A 399-unit build-to-rent apartment scheme up to 18 storeys in height would have “an unacceptable impact” on the Royal Hospital Kilmainham and its gardens, according to the Office of Public Works (OPW).
The State’s property arm has told An Bord Pleanála that the next phase of the Heuston South Quarter scheme “would have a significant detrimental impact on the architectural and historical setting of the Royal Hospital building”.
In a hard-hitting objection against the fast-track Heuston South Quarter scheme, the OPW said some 400,000 visitors enjoy the landscaped grounds of the Royal Hospital every year.
It is Dublin’s earliest large-scale classical building, dating from the 17th century. The OPW said the build-to-rent proposal, due to its sheer mass and height, “will significantly intrude on the visitor experience at this important destination, which is frequented by both international and domestic visitors”.
In a joint submission on behalf of the OPW, state architect Ciarán O’Connor and the agency’s head of planning and estate management, Martin Bourke, state the Royal Hospital’s formal gardens were an important location for health and wellbeing but being overlooked by the scheme “has the potential to alter the public’s enjoyment of this culturally significant landscape”.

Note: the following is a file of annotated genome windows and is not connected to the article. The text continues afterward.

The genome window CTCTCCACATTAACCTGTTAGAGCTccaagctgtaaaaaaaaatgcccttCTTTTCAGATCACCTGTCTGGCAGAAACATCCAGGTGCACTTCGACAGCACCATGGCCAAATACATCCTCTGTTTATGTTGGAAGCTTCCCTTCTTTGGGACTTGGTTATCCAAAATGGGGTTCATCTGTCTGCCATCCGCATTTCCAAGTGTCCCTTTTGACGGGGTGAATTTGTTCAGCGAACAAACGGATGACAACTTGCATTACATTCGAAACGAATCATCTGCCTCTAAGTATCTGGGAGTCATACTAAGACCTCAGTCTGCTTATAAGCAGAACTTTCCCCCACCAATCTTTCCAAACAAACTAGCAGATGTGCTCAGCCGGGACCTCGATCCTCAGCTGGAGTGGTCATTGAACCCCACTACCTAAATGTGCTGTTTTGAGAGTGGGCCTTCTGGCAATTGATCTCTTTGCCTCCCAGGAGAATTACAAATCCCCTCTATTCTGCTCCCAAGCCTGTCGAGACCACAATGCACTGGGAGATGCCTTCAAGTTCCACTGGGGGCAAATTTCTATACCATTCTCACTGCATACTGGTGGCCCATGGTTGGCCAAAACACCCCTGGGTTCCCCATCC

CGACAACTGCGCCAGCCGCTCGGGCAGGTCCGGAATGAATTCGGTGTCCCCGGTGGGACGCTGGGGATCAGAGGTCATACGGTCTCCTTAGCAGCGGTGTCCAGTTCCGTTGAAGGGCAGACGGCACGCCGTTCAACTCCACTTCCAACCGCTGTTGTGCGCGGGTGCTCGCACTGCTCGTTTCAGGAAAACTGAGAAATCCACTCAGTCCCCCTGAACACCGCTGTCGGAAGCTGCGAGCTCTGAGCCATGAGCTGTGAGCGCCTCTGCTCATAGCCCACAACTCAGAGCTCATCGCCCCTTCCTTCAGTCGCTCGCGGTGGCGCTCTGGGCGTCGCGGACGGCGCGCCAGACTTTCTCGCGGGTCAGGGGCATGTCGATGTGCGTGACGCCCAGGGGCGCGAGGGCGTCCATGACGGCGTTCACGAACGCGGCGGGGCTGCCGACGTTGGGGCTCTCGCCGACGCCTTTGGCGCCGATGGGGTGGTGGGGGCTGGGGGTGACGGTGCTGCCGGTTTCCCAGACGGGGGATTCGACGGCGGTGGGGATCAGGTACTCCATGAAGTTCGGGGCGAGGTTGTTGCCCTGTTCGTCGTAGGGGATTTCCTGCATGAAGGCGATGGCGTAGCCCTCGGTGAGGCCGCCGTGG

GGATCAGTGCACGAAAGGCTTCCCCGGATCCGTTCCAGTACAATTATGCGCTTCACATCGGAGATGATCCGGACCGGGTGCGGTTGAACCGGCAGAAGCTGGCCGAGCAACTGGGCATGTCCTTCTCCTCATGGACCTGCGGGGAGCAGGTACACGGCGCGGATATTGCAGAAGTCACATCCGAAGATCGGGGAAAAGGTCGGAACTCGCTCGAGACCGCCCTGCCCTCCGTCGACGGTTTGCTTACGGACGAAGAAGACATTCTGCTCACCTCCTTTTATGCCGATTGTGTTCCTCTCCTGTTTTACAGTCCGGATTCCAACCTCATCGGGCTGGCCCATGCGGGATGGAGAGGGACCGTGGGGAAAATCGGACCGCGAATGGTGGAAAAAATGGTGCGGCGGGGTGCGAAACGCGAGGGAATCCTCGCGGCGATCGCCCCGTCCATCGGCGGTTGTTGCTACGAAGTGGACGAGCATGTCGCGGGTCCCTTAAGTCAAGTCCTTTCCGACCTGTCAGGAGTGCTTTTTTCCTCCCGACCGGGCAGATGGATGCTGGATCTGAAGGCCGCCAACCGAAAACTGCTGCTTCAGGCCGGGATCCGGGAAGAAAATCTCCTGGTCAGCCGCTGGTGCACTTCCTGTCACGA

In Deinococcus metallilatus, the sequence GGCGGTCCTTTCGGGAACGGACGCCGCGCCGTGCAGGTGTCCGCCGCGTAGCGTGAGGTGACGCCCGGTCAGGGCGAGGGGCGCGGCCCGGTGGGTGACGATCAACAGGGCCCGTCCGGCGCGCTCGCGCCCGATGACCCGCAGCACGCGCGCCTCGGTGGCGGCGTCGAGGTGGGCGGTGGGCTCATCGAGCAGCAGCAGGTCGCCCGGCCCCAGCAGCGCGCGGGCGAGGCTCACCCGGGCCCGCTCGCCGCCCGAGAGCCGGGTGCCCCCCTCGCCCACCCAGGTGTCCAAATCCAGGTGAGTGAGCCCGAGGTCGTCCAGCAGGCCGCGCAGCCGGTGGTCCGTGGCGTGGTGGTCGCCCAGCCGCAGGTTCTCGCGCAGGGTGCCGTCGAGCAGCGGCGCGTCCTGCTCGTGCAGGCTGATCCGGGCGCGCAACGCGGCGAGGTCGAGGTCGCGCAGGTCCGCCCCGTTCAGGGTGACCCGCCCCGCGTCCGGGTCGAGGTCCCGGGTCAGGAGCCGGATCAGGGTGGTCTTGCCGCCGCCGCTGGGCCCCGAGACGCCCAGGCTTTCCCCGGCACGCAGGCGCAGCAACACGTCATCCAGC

The OPW objection states that the two blocks nearest to the Royal Hospital “will have an intrusive and unacceptable impact on the architectural character, visitor experience and historic setting of the RHK”.
Heritage watchdogs, including the Heritage Council and An Taisce, have also objected to the scheme lodged by HPREF HSQ Investments Ltd. It comprises 250 one-bedroom units, 46 studios, 90 two-bedroomed, four-person units and 13 two-bedroomed, three-person units.
Planning documents lodged with the scheme state that the height, massing and scale “have afforded due regard to the existing development forming part of the wider HSQ [Heuston South Quarter] precinct and the need to protect the setting and context of the adjoining Royal Hospital Kilmainham”.
On the impact on the Royal Hospital, consultants Declan Brassil + Company, for the developers, state that “the design approach has sought to establish a materiality, rhythm and articulation of the massing that responds positively and respectfully to the RHK and its gardens, and enhances views and visual links from the gardens, re-establishing historic links and respecting the significance of the place”.
The consultants state that previously permitted development at Heuston South Quarter provided for buildings up to 14 storeys, clearly establishing the potential and ability of the site to accommodate taller buildings and higher-intensity development.